Published online: Oct 28, 2011 Seed Potatoes
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The National Potato Council (NPC) applauded today's complete suspension of the retaliatory tariffs on U.S. exports by the government of Mexico. The action comes in response to last week's approval of the first Mexico-based carrier by the U.S. Department of Transportation (DOT) to participate in the U.S.-Mexico Cross-Border Trucking Pilot Program.

"We are pleased that U.S. potato exports to Mexico are no longer subject to damaging retaliatory tariffs. For too long this unnecessary dispute had been allowed to linger, and the importance of today's resolution cannot be overstated," said Justin Dagen, NPC President and owner of Dagen Heritage Farms in Karlstad, Minn.

Today's action by Mexico is the culmination of a pledge by U.S. President Barack Obama and Mexican President Felipe Calderon to end the trade dispute that has plagued the potato industry for 31 months. Since March 2009, U.S. potato growers have seen revenues from frozen potato exports to Mexico decline by more than $70 million, or nearly 50 percent.

"America's potato growers can now get back to the business of exporting the highest quality potato products in the world to an important trading partner and ally in Mexico. We are eager to earn back the market share that we have lost over the past two-and-a-half years," Dagen concluded.

The NPC and industry allies aggressively pressed the U.S. government to live up to its trade obligations and find a solution to the dispute since the retaliatory tariffs were imposed. As a coalition of more than 140 trade associations, organizations and companies affected by the retaliatory tariffs, the Alliance to Keep U.S. Jobs proved to be an essential part to ending the dispute. NPC is proud to have served as a co-chair of the Alliance along with the U.S. Chamber of Commerce and the National Association of Manufacturers.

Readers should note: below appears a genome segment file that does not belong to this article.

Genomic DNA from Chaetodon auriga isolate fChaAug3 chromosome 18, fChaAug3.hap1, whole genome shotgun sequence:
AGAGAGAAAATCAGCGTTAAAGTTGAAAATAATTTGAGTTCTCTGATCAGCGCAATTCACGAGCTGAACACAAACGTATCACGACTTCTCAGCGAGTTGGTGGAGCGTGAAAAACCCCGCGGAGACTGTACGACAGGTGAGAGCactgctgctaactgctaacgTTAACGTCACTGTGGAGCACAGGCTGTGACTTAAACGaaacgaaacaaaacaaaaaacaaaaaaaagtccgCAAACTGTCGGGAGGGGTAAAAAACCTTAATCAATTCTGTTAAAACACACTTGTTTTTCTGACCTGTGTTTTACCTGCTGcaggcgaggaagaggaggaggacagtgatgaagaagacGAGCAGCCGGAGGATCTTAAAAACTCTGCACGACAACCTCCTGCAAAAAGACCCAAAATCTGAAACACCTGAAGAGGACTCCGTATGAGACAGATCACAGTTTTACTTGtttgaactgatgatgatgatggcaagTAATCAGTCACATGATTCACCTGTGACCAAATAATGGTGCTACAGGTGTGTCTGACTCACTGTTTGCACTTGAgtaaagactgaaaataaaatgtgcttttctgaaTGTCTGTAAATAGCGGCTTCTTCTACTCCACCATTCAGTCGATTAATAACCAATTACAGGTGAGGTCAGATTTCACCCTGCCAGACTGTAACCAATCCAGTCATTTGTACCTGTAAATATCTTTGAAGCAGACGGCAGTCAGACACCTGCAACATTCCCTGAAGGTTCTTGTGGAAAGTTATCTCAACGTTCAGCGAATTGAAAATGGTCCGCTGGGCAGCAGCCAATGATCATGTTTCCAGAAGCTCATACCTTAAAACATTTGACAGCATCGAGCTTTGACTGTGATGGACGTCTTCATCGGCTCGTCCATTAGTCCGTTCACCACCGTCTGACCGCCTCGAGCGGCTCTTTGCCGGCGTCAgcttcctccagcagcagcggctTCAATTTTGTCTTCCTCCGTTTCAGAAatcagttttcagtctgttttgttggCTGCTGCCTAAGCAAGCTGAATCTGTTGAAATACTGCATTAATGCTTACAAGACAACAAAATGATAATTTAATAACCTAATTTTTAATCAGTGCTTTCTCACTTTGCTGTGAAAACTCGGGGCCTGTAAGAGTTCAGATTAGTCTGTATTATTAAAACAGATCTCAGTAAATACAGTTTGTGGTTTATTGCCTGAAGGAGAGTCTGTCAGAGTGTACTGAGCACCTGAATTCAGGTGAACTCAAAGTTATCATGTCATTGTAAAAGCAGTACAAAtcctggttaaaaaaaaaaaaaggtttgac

Mexico is the third-largest market for U.S. potatoes. In 2008, the most recent year unaffected by the dispute, U.S. potato growers exported more than $83 million in frozen potatoes to Mexico. In response to Congressional action to prohibit funding for a cross-border trucking pilot program, Mexico levied $2.4 billion in retaliatory tariffs in accordance with an arbitration panel's decision in 2001. U.S. frozen potatoes were initially subject to a 20 percent tariff level on March 23, 2009. The tariff was reduced on Aug. 17, 2010, when the tariff list was rotated to include other agricultural and manufactured goods.

SOURCE: National Potato Council